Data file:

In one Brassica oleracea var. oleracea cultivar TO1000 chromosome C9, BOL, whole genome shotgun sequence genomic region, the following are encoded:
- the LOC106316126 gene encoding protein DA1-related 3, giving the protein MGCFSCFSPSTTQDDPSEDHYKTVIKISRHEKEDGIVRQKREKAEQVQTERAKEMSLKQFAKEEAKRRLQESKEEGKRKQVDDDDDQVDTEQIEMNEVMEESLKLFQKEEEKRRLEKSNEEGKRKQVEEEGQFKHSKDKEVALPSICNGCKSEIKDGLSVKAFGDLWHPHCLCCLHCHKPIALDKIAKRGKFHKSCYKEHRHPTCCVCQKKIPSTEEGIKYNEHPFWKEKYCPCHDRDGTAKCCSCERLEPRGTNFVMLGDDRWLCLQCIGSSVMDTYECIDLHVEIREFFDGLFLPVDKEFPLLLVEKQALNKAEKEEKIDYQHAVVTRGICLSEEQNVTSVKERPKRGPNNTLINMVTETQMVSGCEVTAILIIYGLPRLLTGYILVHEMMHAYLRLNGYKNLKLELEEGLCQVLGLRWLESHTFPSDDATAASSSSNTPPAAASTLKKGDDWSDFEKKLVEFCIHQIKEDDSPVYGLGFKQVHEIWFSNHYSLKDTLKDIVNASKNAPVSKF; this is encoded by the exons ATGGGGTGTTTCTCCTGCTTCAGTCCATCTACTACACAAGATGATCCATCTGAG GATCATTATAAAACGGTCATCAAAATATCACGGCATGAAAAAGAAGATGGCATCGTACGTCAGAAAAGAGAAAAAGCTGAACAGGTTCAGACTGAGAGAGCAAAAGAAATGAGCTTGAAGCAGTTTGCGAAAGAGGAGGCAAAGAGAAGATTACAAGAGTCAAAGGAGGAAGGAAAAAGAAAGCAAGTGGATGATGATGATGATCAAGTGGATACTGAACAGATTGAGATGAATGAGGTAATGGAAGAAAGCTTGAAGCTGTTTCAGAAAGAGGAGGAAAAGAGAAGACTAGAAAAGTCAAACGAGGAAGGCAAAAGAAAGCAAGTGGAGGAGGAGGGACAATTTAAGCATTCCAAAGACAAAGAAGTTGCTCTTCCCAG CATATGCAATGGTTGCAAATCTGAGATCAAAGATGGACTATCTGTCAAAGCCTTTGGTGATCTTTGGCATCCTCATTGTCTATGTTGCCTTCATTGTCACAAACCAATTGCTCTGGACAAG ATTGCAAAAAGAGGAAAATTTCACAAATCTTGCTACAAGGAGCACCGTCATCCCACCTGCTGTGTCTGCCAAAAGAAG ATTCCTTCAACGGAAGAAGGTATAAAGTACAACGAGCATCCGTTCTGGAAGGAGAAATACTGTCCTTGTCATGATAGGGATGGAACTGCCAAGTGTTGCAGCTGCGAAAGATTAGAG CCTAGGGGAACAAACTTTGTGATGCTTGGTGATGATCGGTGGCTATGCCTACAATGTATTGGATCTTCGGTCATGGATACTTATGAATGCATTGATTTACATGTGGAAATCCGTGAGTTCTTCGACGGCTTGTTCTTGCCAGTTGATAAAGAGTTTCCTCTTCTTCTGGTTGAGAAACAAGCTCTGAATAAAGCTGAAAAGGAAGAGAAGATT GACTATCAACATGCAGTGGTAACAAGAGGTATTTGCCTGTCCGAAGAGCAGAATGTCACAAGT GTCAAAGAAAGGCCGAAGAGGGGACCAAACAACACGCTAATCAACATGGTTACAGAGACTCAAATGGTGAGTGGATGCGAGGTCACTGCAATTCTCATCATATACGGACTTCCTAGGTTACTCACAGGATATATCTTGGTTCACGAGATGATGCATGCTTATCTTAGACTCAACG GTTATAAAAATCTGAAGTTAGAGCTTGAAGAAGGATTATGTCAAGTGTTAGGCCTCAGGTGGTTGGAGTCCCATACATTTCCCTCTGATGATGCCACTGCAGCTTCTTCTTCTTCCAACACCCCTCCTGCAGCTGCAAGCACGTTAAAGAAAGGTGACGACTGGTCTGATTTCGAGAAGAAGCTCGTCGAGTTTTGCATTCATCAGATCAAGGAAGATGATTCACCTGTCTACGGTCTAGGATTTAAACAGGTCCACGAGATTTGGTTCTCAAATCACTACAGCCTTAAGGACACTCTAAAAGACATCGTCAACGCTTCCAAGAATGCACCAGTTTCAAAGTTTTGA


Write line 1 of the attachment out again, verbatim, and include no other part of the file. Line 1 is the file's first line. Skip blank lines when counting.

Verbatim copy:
In one Brassica oleracea var. oleracea cultivar TO1000 chromosome C9, BOL, whole genome shotgun sequence genomic region, the following are encoded: